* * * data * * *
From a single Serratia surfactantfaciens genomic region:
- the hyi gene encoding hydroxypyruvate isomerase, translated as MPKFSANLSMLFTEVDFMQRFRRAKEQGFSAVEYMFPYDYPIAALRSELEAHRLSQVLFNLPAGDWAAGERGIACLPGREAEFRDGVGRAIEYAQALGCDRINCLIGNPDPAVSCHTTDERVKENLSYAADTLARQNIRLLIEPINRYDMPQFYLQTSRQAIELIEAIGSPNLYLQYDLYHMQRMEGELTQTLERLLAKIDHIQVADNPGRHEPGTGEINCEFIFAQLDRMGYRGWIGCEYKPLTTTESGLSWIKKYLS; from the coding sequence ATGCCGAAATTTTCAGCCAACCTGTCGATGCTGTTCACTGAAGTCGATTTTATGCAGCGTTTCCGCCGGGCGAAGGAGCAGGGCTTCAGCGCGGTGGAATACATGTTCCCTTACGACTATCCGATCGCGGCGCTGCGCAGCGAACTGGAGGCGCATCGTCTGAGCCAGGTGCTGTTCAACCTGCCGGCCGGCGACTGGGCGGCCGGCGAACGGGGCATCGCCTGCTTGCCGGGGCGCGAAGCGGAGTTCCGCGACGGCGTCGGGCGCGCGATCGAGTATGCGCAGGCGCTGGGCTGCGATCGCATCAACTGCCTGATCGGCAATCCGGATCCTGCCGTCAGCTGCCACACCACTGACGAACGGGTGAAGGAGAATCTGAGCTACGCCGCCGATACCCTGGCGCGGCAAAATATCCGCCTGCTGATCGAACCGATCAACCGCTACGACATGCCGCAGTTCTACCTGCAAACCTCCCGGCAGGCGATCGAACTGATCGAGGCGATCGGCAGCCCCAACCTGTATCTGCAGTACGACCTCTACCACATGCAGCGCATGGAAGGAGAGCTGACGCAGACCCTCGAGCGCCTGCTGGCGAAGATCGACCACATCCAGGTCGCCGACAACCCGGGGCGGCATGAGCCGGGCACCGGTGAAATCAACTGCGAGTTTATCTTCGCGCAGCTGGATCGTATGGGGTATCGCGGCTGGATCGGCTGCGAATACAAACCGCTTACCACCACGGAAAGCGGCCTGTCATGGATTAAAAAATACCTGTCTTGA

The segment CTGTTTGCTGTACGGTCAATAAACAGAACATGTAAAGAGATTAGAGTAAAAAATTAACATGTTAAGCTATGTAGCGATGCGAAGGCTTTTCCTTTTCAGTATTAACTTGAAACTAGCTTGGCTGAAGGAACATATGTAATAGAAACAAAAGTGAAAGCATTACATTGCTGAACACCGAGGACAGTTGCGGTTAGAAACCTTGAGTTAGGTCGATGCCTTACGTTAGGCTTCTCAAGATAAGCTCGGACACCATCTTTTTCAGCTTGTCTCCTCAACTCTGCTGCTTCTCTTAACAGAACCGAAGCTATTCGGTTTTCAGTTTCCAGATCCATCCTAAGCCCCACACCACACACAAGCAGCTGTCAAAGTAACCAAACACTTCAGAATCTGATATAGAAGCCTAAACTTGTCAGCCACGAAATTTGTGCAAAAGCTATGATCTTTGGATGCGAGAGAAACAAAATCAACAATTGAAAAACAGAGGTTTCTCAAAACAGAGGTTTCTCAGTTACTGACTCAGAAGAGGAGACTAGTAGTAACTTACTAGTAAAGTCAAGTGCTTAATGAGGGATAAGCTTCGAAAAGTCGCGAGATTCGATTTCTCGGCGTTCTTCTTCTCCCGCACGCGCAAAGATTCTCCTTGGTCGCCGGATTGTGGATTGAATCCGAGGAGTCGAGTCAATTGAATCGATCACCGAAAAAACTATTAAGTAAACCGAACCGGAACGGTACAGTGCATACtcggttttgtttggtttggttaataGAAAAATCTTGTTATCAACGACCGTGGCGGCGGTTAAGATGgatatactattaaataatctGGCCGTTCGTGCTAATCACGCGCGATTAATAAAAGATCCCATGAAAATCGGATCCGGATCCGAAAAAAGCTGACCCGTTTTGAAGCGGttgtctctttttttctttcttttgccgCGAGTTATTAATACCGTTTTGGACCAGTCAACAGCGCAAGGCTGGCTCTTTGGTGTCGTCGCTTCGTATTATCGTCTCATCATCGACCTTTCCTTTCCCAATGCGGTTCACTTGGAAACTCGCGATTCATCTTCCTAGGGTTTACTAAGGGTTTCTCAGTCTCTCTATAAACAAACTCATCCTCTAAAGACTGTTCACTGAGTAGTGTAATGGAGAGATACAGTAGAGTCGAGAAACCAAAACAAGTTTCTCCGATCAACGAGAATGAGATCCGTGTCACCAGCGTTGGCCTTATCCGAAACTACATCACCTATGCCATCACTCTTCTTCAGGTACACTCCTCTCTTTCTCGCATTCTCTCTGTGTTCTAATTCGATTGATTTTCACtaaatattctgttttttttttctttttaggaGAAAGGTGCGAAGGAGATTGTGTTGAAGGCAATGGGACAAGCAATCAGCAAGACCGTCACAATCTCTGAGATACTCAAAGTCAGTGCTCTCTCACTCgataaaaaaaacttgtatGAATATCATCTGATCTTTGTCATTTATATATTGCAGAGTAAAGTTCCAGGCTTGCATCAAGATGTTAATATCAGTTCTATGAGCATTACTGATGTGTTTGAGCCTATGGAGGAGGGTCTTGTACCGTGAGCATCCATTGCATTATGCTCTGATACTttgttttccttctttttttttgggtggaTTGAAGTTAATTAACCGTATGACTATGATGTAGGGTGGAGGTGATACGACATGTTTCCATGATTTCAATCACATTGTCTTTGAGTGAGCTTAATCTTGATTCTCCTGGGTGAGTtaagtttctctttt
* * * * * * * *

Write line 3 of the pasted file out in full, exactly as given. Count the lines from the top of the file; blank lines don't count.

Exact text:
The segment CTGTTTGCTGTACGGTCAATAAACAGAACATGTAAAGAGATTAGAGTAAAAAATTAACATGTTAAGCTATGTAGCGATGCGAAGGCTTTTCCTTTTCAGTATTAACTTGAAACTAGCTTGGCTGAAGGAACATATGTAATAGAAACAAAAGTGAAAGCATTACATTGCTGAACACCGAGGACAGTTGCGGTTAGAAACCTTGAGTTAGGTCGATGCCTTACGTTAGGCTTCTCAAGATAAGCTCGGACACCATCTTTTTCAGCTTGTCTCCTCAACTCTGCTGCTTCTCTTAACAGAACCGAAGCTATTCGGTTTTCAGTTTCCAGATCCATCCTAAGCCCCACACCACACACAAGCAGCTGTCAAAGTAACCAAACACTTCAGAATCTGATATAGAAGCCTAAACTTGTCAGCCACGAAATTTGTGCAAAAGCTATGATCTTTGGATGCGAGAGAAACAAAATCAACAATTGAAAAACAGAGGTTTCTCAAAACAGAGGTTTCTCAGTTACTGACTCAGAAGAGGAGACTAGTAGTAACTTACTAGTAAAGTCAAGTGCTTAATGAGGGATAAGCTTCGAAAAGTCGCGAGATTCGATTTCTCGGCGTTCTTCTTCTCCCGCACGCGCAAAGATTCTCCTTGGTCGCCGGATTGTGGATTGAATCCGAGGAGTCGAGTCAATTGAATCGATCACCGAAAAAACTATTAAGTAAACCGAACCGGAACGGTACAGTGCATACtcggttttgtttggtttggttaataGAAAAATCTTGTTATCAACGACCGTGGCGGCGGTTAAGATGgatatactattaaataatctGGCCGTTCGTGCTAATCACGCGCGATTAATAAAAGATCCCATGAAAATCGGATCCGGATCCGAAAAAAGCTGACCCGTTTTGAAGCGGttgtctctttttttctttcttttgccgCGAGTTATTAATACCGTTTTGGACCAGTCAACAGCGCAAGGCTGGCTCTTTGGTGTCGTCGCTTCGTATTATCGTCTCATCATCGACCTTTCCTTTCCCAATGCGGTTCACTTGGAAACTCGCGATTCATCTTCCTAGGGTTTACTAAGGGTTTCTCAGTCTCTCTATAAACAAACTCATCCTCTAAAGACTGTTCACTGAGTAGTGTAATGGAGAGATACAGTAGAGTCGAGAAACCAAAACAAGTTTCTCCGATCAACGAGAATGAGATCCGTGTCACCAGCGTTGGCCTTATCCGAAACTACATCACCTATGCCATCACTCTTCTTCAGGTACACTCCTCTCTTTCTCGCATTCTCTCTGTGTTCTAATTCGATTGATTTTCACtaaatattctgttttttttttctttttaggaGAAAGGTGCGAAGGAGATTGTGTTGAAGGCAATGGGACAAGCAATCAGCAAGACCGTCACAATCTCTGAGATACTCAAAGTCAGTGCTCTCTCACTCgataaaaaaaacttgtatGAATATCATCTGATCTTTGTCATTTATATATTGCAGAGTAAAGTTCCAGGCTTGCATCAAGATGTTAATATCAGTTCTATGAGCATTACTGATGTGTTTGAGCCTATGGAGGAGGGTCTTGTACCGTGAGCATCCATTGCATTATGCTCTGATACTttgttttccttctttttttttgggtggaTTGAAGTTAATTAACCGTATGACTATGATGTAGGGTGGAGGTGATACGACATGTTTCCATGATTTCAATCACATTGTCTTTGAGTGAGCTTAATCTTGATTCTCCTGGGTGAGTtaagtttctctttt